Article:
Selecting combinations of colours to use in the palette for a website design can seem tricky. You like the green background, but now what? How do you get a nice blend of other tones, or how do you add that flash of something completely different? Furthermore, how do you make sure that your chosen scheme is accessible (read: visible) to your users. Let’s not forget – as many as 10% of males are estimated to have red/green colour blindness. Color Scheme Designer 3 to the rescue.
My friend Paula pointed this website out to me, and it is really very impressive. I have used a couple of colour and palette builder sites before (e.g. Colour Lovers), and I’ve employed a couple of different sites for assessing how accessible (or not!) a design and colour palette might be for people with vision impairments (e.g. Colourblind Web Page Filter or VisCheck). However, the great thing with Color Scheme Designer is that you can create palettes AND check them for visibility, all in one place. Marvellous.
Rich Internet Application
- It is direct – users can manipulate things easily
- It’s lightweight – no massive downloads or long waits
- It keeps the user on the page so that everything flows
- Optional tooltips allow the user to discover functionality
- Transitions are used subtly bu effectively (e.g. switching between “Hues” and “Adjustment Scheme”)
- The interface is responsive and quick
Hey, and version 3 “no longer supports” Internet Explorer 6, which made me smile.
There are a number of really nice touches. I particularly like the fact that you can apply visibility filters in the same window, and even display text over the colours, to check for readability.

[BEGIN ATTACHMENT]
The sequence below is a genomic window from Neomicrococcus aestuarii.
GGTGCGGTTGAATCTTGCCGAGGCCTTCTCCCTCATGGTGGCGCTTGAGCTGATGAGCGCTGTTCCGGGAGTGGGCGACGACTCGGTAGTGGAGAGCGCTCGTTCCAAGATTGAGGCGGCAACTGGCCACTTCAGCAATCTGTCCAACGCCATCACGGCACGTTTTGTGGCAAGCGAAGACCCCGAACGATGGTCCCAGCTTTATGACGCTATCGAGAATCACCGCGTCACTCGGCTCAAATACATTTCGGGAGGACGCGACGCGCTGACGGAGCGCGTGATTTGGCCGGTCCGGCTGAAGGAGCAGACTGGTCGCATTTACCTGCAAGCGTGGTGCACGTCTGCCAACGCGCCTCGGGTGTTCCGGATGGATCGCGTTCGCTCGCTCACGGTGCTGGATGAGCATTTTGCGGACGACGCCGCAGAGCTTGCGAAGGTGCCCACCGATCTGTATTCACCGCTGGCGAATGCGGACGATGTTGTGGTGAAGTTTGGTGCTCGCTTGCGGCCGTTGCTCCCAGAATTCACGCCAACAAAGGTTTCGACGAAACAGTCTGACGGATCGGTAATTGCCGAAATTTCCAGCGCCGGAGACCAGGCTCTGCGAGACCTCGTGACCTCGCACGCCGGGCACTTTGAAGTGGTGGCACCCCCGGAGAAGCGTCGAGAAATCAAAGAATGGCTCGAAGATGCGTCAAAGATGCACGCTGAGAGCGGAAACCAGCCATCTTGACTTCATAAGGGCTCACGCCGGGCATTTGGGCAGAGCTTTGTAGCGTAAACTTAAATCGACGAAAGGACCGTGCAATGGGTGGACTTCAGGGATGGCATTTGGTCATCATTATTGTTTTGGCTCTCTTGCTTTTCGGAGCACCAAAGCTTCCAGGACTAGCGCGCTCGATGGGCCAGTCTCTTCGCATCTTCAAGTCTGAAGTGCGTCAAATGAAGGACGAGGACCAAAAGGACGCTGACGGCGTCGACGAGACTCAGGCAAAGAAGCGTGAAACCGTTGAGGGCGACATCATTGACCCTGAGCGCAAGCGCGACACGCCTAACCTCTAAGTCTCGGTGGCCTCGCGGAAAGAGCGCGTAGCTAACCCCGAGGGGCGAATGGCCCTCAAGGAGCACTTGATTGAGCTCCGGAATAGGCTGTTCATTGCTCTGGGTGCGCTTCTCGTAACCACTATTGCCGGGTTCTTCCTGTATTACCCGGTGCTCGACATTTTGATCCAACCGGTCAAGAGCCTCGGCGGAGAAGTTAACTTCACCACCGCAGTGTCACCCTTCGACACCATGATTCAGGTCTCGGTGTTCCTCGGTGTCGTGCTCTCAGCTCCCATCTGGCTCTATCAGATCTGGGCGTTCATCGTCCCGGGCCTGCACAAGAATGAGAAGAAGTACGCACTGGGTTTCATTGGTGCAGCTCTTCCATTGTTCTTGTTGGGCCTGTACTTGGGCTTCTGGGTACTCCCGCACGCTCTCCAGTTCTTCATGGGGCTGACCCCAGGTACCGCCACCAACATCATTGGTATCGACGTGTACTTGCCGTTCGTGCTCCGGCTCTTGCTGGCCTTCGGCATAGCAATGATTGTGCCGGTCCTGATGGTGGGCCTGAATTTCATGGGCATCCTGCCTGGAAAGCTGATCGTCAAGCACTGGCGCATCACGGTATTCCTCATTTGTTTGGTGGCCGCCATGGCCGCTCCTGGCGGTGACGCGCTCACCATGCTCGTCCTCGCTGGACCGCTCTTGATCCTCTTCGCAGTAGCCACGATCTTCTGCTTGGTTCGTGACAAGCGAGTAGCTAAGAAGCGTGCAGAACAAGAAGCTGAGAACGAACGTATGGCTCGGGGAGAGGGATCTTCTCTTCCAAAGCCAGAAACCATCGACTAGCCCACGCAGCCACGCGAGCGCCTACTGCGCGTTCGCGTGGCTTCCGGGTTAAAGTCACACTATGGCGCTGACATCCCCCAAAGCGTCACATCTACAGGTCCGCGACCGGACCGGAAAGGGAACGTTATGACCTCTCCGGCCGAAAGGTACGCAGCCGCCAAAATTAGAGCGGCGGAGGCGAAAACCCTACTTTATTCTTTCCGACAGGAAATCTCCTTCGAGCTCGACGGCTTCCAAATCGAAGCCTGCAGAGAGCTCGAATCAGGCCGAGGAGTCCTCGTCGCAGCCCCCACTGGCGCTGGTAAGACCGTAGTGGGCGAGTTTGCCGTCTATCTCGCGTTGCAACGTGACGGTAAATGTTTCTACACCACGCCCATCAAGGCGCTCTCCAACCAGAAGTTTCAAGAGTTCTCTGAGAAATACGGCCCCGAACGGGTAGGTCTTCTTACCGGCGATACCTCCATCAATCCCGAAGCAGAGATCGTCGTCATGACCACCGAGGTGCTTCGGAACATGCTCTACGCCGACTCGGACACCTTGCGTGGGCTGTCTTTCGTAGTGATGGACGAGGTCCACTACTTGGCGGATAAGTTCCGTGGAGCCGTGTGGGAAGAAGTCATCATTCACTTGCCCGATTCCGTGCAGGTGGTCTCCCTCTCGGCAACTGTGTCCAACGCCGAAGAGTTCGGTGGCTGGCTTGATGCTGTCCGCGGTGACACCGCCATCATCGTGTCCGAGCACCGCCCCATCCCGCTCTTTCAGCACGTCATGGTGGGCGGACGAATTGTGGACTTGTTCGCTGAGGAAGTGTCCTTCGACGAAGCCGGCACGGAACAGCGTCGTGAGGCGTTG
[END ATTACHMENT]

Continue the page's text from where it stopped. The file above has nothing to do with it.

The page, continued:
I’m not sure where Pixy gets his statistics from (e.g. the 1% for protanopy – red/green colourblindness), but nevertheless, this feature works really well. I am not an expert on colourblindness; I just want to test for accessibility!
Users can export the colour scheme as HTML + CSS, XML, text, as a Photoshop palette, or a GIMP palette. Sweet.
The possibility to display popup example pages is also very neat.
I found couple of minor problems. Users are able to choose to display tooltips, to describe the features (menu > About & Help > Show/Hide Tooltips). Nice touch, but not all the tooltips are visible, at least not on my 13″ display.
The other, much more minor thing, was that it took me a couple of minutes to figure out how I could specify exactly which starting colour I wanted to work with. I could play around with the colour wheel, and I could look at the color list, but I really wanted to have more control over this feature. It is there, but it’s not so easy to spot:
Those couple of issues aside, I found this to be a really nice application, and I will certainly be using it in the design projects I get into. Recommended!
Please note: carrying out this sort of automated, heuristic accessibility or usability testing is very useful, but you can’t just tick the “accessible” box once you have done this. Firstly, accessibility issues are not always about visibility, and secondly, critically, automated testing is not a replacement for testing with real users. Automated check can only detect and emulate some of the issues that users might face. Get to know your users…